What Wants To Be Born
William Gass was once asked why he wrote. He said something like, “I don’t write for myself because that would be self-serving. I don’t write for an audience because that would be pandering. I only write for the thing that wants to be born.” I often wonder about my writing. I certainly find some pleasure in it and want to communicate something helpful to others. But I take to heart Gass’s intention because it has the ring of truth for me.
Although I wish to express ideas of Dharma in this journal, I am never sure what wants to be born until I begin to write. My aspiration is that something of the living Dharma takes birth. But I never know. I just surrender some phrases to the page and see how they knit together. I admit to a lack of skill here. But, hopefully, the words land in someone’s heart and take birth there.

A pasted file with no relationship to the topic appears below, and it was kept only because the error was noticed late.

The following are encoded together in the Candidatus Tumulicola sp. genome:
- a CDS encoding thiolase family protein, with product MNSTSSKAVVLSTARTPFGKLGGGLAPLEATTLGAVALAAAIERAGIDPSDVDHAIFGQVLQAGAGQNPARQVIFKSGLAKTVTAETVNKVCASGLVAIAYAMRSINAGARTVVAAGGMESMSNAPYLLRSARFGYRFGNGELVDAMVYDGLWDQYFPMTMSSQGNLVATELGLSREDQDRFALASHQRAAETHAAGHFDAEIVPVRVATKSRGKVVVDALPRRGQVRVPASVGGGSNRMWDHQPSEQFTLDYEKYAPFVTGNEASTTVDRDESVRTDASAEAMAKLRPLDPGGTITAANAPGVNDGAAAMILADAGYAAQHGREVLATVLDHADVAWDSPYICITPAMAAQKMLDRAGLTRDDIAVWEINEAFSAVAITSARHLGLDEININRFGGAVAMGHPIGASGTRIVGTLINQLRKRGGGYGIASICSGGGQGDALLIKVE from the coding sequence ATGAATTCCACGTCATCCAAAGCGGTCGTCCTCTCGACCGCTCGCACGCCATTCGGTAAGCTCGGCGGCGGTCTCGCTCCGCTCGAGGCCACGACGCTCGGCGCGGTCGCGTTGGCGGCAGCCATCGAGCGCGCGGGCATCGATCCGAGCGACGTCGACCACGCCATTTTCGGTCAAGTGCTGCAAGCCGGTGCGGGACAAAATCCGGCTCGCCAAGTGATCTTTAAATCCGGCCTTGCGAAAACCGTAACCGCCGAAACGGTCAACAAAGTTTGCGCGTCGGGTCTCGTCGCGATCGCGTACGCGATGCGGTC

If that is true, it is due to the wisdom mind of the reader—not anything I wrote. The Dharma takes birth whenever we behold a mirror to our our natural buddha nature. By settling the habitual tendencies of our filtered mind, we can recognize the Dharma being born in every moment. The word Dharma, after all, means: “That which reveals our true nature and helps us maintain our direction accordingly.” So, Dharma is born in all things if we can recognize it.
Thusly, I write for the thing that wants to be born. Maybe that is enough.